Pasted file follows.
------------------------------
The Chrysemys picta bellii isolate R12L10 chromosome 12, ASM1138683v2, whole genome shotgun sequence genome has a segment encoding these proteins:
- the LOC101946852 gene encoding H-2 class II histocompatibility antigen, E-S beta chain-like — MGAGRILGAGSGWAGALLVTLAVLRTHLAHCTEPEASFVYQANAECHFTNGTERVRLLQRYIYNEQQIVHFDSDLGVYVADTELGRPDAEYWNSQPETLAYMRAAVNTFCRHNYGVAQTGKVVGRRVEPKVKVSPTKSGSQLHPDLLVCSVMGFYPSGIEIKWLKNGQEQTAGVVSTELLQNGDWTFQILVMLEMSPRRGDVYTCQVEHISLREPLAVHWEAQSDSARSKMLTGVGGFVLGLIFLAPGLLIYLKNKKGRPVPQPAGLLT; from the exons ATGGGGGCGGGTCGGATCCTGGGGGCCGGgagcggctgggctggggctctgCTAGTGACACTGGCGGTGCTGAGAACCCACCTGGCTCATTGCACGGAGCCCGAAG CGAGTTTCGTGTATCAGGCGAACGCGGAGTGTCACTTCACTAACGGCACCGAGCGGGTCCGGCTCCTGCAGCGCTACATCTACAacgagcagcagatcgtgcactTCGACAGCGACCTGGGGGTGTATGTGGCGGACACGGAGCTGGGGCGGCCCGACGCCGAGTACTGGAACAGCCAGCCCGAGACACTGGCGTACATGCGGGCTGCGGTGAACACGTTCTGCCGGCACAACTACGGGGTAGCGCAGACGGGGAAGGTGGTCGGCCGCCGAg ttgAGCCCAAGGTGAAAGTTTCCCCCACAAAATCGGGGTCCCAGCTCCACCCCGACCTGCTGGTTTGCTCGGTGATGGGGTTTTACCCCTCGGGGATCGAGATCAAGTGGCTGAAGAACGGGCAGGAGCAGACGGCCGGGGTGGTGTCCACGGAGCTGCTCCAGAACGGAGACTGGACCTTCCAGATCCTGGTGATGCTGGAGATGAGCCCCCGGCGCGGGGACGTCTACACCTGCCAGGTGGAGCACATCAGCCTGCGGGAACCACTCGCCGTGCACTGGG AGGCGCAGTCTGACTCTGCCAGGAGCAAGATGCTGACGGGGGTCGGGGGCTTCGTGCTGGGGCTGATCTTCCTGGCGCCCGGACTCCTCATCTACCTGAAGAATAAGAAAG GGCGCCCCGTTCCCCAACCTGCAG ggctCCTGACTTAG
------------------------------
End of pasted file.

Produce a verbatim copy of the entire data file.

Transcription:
The Chrysemys picta bellii isolate R12L10 chromosome 12, ASM1138683v2, whole genome shotgun sequence genome has a segment encoding these proteins:
- the LOC101946852 gene encoding H-2 class II histocompatibility antigen, E-S beta chain-like — MGAGRILGAGSGWAGALLVTLAVLRTHLAHCTEPEASFVYQANAECHFTNGTERVRLLQRYIYNEQQIVHFDSDLGVYVADTELGRPDAEYWNSQPETLAYMRAAVNTFCRHNYGVAQTGKVVGRRVEPKVKVSPTKSGSQLHPDLLVCSVMGFYPSGIEIKWLKNGQEQTAGVVSTELLQNGDWTFQILVMLEMSPRRGDVYTCQVEHISLREPLAVHWEAQSDSARSKMLTGVGGFVLGLIFLAPGLLIYLKNKKGRPVPQPAGLLT; from the exons ATGGGGGCGGGTCGGATCCTGGGGGCCGGgagcggctgggctggggctctgCTAGTGACACTGGCGGTGCTGAGAACCCACCTGGCTCATTGCACGGAGCCCGAAG CGAGTTTCGTGTATCAGGCGAACGCGGAGTGTCACTTCACTAACGGCACCGAGCGGGTCCGGCTCCTGCAGCGCTACATCTACAacgagcagcagatcgtgcactTCGACAGCGACCTGGGGGTGTATGTGGCGGACACGGAGCTGGGGCGGCCCGACGCCGAGTACTGGAACAGCCAGCCCGAGACACTGGCGTACATGCGGGCTGCGGTGAACACGTTCTGCCGGCACAACTACGGGGTAGCGCAGACGGGGAAGGTGGTCGGCCGCCGAg ttgAGCCCAAGGTGAAAGTTTCCCCCACAAAATCGGGGTCCCAGCTCCACCCCGACCTGCTGGTTTGCTCGGTGATGGGGTTTTACCCCTCGGGGATCGAGATCAAGTGGCTGAAGAACGGGCAGGAGCAGACGGCCGGGGTGGTGTCCACGGAGCTGCTCCAGAACGGAGACTGGACCTTCCAGATCCTGGTGATGCTGGAGATGAGCCCCCGGCGCGGGGACGTCTACACCTGCCAGGTGGAGCACATCAGCCTGCGGGAACCACTCGCCGTGCACTGGG AGGCGCAGTCTGACTCTGCCAGGAGCAAGATGCTGACGGGGGTCGGGGGCTTCGTGCTGGGGCTGATCTTCCTGGCGCCCGGACTCCTCATCTACCTGAAGAATAAGAAAG GGCGCCCCGTTCCCCAACCTGCAG ggctCCTGACTTAG